Trigger Leads are something that seems to be more prevalent and worrisome over the last few years.
So, what is a mortgage trigger lead? When you fill out a loan application, you are also giving the lender permission to pull your credit. When a lender pulls credit, it is pulled using certain “codes” that they must use to show they have permissible purpose to pull credit. These codes trigger the national Credit Reporting Agencies (Experian, Trans Union, Equifax) that a consumer is shopping for a mortgage, new or refinance. The credit bureaus take the consumer’s information and turn these into trigger leads that are then sold to other lenders. It is important for you to know that your information is not being sold by us when pulling your credit, or our company. Nor is your information being sold by the third-party credit reporting agency we are using to pull the credit. Your information is actually being sold by the three major credit bureaus – Experian, Trans Union, and Equifax.
After your credit is pulled, you may start receiving dozens of phone calls, emails or physical mail from other lenders wanting your business. Is this legal? Unfortunately, yes. According to the CEO of the National Foundation for Credit Counseling (NFCC) “Under the FCRA, as long as the company that is buying the trigger leads meets certain legal requirements, it is legal in all 50 states.” The Federal Trade Commission (FTC) has been a proponent of selling trigger leads in that they felt it can provide the consumer with more options when they are looking to buy or refinance a home. For most consumers though, ending up on a trigger list can be something of a nightmare.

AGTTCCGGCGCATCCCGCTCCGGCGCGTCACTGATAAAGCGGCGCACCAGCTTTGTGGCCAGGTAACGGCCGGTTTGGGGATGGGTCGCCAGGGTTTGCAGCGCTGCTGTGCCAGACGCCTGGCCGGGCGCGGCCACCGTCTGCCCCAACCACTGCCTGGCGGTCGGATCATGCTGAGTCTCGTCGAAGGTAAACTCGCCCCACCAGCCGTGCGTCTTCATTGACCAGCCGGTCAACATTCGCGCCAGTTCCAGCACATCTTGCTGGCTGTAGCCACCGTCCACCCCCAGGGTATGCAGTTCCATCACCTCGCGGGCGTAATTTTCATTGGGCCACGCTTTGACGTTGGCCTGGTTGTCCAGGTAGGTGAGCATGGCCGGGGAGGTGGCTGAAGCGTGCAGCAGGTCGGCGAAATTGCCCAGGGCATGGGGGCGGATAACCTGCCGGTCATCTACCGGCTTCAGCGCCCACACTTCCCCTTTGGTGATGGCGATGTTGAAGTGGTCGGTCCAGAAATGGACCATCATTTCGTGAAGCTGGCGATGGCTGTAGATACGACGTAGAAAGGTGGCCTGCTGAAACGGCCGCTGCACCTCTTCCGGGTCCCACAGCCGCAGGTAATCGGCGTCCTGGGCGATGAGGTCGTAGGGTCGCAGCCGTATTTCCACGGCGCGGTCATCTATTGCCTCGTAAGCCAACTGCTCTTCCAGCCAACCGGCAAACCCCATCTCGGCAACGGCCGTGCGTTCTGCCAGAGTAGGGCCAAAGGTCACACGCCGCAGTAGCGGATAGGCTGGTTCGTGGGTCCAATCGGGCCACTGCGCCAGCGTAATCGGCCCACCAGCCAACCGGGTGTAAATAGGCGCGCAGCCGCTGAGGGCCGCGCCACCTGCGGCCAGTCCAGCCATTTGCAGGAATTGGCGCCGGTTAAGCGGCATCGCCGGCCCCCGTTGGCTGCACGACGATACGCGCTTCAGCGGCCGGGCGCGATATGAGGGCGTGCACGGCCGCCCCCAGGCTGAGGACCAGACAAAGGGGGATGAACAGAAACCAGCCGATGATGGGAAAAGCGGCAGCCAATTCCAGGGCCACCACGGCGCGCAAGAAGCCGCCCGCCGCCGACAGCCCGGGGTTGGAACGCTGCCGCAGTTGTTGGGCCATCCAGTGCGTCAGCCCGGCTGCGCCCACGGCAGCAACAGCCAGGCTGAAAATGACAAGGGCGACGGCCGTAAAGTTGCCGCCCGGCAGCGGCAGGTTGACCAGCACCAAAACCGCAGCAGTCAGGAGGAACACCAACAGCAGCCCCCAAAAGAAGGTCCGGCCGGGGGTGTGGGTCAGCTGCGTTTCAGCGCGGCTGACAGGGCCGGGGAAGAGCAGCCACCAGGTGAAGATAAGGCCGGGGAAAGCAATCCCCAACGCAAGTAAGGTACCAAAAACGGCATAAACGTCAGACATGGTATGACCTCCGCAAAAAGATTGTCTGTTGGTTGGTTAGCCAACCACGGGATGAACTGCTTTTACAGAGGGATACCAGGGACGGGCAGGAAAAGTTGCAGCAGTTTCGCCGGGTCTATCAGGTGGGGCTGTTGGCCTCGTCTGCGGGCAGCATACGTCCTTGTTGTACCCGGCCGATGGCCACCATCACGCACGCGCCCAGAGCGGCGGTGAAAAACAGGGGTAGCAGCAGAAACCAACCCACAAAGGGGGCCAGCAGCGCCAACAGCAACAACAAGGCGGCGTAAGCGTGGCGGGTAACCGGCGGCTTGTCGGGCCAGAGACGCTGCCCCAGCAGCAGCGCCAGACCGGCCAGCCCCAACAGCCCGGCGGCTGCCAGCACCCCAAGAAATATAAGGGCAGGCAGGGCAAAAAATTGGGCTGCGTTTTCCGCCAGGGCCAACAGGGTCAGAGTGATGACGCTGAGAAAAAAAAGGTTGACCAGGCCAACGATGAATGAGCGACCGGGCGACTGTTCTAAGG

Trigger leads are normally sold in bulk lots and when a broker signs up to receive trigger leads, they can request them with certain parameters. They can request certain age groups, specific credit scores, certain neighborhoods, current mortgage payments…the list goes on and on.
There are steps you can take to prevent some of this activity. Go online or call to opt-out of your information being sold. We cannot opt-out for you.
To opt-out of having your information sold by the credit bureaus, do one of the following:
Following are several tips for improving credit scores:
One last tip is to review your credit report and scores at least once a year and if possible twice a year (every 6 months). Alternatively, some type of credit monitoring service that will alert you anytime there is a significant change in your credit report such as a new account or derogatory entry can be utilized. Your goal is to know exactly what is on your credit report and know if something happens that requires your attention.
If you do these five things and proactively take control of monitoring and managing your credit scores, you will be well on your way to having excellent credit and excellent credit scores. Of course paying your bills on-time will help a lot as well.